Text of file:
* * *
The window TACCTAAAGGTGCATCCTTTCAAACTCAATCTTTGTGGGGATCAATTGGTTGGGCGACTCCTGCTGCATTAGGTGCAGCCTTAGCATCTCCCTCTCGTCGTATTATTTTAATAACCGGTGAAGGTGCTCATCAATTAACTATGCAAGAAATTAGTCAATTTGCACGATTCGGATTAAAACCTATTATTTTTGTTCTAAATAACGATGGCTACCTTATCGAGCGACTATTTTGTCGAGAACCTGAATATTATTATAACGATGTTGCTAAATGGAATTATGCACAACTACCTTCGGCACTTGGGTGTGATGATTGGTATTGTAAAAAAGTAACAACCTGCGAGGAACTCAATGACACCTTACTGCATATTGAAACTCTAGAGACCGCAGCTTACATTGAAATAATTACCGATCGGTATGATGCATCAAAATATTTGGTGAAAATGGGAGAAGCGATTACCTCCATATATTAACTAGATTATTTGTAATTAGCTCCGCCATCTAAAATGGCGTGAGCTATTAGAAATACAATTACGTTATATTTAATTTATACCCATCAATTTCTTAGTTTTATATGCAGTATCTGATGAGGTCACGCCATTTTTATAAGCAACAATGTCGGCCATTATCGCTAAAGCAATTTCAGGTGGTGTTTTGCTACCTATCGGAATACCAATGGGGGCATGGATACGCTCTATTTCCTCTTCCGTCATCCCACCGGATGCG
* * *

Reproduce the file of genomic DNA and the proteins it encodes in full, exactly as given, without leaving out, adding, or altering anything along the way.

The window TACCTAAAGGTGCATCCTTTCAAACTCAATCTTTGTGGGGATCAATTGGTTGGGCGACTCCTGCTGCATTAGGTGCAGCCTTAGCATCTCCCTCTCGTCGTATTATTTTAATAACCGGTGAAGGTGCTCATCAATTAACTATGCAAGAAATTAGTCAATTTGCACGATTCGGATTAAAACCTATTATTTTTGTTCTAAATAACGATGGCTACCTTATCGAGCGACTATTTTGTCGAGAACCTGAATATTATTATAACGATGTTGCTAAATGGAATTATGCACAACTACCTTCGGCACTTGGGTGTGATGATTGGTATTGTAAAAAAGTAACAACCTGCGAGGAACTCAATGACACCTTACTGCATATTGAAACTCTAGAGACCGCAGCTTACATTGAAATAATTACCGATCGGTATGATGCATCAAAATATTTGGTGAAAATGGGAGAAGCGATTACCTCCATATATTAACTAGATTATTTGTAATTAGCTCCGCCATCTAAAATGGCGTGAGCTATTAGAAATACAATTACGTTATATTTAATTTATACCCATCAATTTCTTAGTTTTATATGCAGTATCTGATGAGGTCACGCCATTTTTATAAGCAACAATGTCGGCCATTATCGCTAAAGCAATTTCAGGTGGTGTTTTGCTACCTATCGGAATACCAATGGGGGCATGGATACGCTCTATTTCCTCTTCCGTCATCCCACCGGATGCG